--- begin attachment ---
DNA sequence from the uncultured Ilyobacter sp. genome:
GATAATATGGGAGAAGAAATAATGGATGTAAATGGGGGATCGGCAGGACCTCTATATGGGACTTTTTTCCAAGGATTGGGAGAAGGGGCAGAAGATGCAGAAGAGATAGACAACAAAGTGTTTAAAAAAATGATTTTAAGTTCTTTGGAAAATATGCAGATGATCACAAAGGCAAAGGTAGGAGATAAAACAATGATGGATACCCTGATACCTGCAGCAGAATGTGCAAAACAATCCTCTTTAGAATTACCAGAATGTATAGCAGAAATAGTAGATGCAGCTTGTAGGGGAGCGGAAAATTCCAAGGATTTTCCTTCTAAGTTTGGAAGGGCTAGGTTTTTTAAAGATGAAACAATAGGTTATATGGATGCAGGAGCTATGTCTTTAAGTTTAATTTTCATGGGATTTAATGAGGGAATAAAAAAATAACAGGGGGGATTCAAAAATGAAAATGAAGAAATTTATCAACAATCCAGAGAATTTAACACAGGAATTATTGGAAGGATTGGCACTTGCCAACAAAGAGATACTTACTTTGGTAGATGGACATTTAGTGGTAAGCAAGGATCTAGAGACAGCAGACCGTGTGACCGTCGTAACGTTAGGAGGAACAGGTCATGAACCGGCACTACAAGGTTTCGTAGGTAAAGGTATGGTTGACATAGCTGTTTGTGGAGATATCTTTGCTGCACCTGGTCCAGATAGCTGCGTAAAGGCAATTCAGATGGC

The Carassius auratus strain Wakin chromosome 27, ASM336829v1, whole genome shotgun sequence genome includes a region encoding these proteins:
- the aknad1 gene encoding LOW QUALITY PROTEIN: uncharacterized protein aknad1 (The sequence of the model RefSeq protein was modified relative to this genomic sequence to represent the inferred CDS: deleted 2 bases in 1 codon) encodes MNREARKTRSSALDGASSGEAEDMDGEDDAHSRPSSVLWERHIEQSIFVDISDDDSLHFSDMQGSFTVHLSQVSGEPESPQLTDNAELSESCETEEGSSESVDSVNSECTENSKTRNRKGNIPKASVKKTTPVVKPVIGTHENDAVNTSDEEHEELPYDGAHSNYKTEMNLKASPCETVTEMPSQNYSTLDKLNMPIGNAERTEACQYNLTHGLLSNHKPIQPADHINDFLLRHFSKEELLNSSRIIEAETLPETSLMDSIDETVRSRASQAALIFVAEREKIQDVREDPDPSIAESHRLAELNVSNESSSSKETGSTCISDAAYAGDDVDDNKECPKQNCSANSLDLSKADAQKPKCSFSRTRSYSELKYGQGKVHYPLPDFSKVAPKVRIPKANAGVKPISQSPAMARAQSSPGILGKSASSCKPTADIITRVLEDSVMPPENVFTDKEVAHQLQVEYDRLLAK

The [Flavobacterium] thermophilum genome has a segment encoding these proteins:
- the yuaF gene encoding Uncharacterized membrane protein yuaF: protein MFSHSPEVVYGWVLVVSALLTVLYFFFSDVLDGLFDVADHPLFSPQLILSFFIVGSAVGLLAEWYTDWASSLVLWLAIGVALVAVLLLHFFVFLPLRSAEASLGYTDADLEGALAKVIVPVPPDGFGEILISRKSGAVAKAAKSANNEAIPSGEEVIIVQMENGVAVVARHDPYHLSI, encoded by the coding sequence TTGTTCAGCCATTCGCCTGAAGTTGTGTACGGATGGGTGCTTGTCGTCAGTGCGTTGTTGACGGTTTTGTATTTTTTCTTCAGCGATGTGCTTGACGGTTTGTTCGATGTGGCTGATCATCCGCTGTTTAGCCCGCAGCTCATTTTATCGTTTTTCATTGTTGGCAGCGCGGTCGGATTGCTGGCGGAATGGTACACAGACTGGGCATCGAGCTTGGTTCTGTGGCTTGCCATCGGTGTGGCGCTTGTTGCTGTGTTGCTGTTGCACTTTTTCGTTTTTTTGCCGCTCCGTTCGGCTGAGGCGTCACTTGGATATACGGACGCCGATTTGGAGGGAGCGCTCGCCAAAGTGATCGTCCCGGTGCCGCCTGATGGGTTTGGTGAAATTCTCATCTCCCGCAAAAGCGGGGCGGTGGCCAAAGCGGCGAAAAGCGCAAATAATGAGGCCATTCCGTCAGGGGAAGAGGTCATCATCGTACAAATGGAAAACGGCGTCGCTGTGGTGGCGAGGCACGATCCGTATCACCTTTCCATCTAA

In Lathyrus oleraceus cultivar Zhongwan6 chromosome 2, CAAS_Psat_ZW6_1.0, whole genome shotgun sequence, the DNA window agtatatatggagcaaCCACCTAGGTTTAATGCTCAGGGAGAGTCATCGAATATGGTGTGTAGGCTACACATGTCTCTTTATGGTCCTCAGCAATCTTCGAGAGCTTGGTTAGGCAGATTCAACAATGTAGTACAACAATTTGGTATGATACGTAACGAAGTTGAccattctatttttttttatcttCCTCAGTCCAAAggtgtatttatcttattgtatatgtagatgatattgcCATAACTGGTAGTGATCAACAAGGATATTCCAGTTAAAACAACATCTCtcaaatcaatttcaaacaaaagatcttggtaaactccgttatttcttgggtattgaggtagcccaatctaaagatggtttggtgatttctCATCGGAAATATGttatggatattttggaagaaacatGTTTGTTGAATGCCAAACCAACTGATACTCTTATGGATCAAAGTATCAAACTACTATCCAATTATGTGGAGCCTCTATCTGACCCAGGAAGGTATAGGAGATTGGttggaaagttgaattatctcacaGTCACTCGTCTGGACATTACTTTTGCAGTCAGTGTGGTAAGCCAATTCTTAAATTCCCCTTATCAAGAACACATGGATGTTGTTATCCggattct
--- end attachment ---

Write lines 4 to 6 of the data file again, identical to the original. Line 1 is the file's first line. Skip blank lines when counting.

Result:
- the aknad1 gene encoding LOW QUALITY PROTEIN: uncharacterized protein aknad1 (The sequence of the model RefSeq protein was modified relative to this genomic sequence to represent the inferred CDS: deleted 2 bases in 1 codon) encodes MNREARKTRSSALDGASSGEAEDMDGEDDAHSRPSSVLWERHIEQSIFVDISDDDSLHFSDMQGSFTVHLSQVSGEPESPQLTDNAELSESCETEEGSSESVDSVNSECTENSKTRNRKGNIPKASVKKTTPVVKPVIGTHENDAVNTSDEEHEELPYDGAHSNYKTEMNLKASPCETVTEMPSQNYSTLDKLNMPIGNAERTEACQYNLTHGLLSNHKPIQPADHINDFLLRHFSKEELLNSSRIIEAETLPETSLMDSIDETVRSRASQAALIFVAEREKIQDVREDPDPSIAESHRLAELNVSNESSSSKETGSTCISDAAYAGDDVDDNKECPKQNCSANSLDLSKADAQKPKCSFSRTRSYSELKYGQGKVHYPLPDFSKVAPKVRIPKANAGVKPISQSPAMARAQSSPGILGKSASSCKPTADIITRVLEDSVMPPENVFTDKEVAHQLQVEYDRLLAK

The [Flavobacterium] thermophilum genome has a segment encoding these proteins:
- the yuaF gene encoding Uncharacterized membrane protein yuaF: protein MFSHSPEVVYGWVLVVSALLTVLYFFFSDVLDGLFDVADHPLFSPQLILSFFIVGSAVGLLAEWYTDWASSLVLWLAIGVALVAVLLLHFFVFLPLRSAEASLGYTDADLEGALAKVIVPVPPDGFGEILISRKSGAVAKAAKSANNEAIPSGEEVIIVQMENGVAVVARHDPYHLSI, encoded by the coding sequence TTGTTCAGCCATTCGCCTGAAGTTGTGTACGGATGGGTGCTTGTCGTCAGTGCGTTGTTGACGGTTTTGTATTTTTTCTTCAGCGATGTGCTTGACGGTTTGTTCGATGTGGCTGATCATCCGCTGTTTAGCCCGCAGCTCATTTTATCGTTTTTCATTGTTGGCAGCGCGGTCGGATTGCTGGCGGAATGGTACACAGACTGGGCATCGAGCTTGGTTCTGTGGCTTGCCATCGGTGTGGCGCTTGTTGCTGTGTTGCTGTTGCACTTTTTCGTTTTTTTGCCGCTCCGTTCGGCTGAGGCGTCACTTGGATATACGGACGCCGATTTGGAGGGAGCGCTCGCCAAAGTGATCGTCCCGGTGCCGCCTGATGGGTTTGGTGAAATTCTCATCTCCCGCAAAAGCGGGGCGGTGGCCAAAGCGGCGAAAAGCGCAAATAATGAGGCCATTCCGTCAGGGGAAGAGGTCATCATCGTACAAATGGAAAACGGCGTCGCTGTGGTGGCGAGGCACGATCCGTATCACCTTTCCATCTAA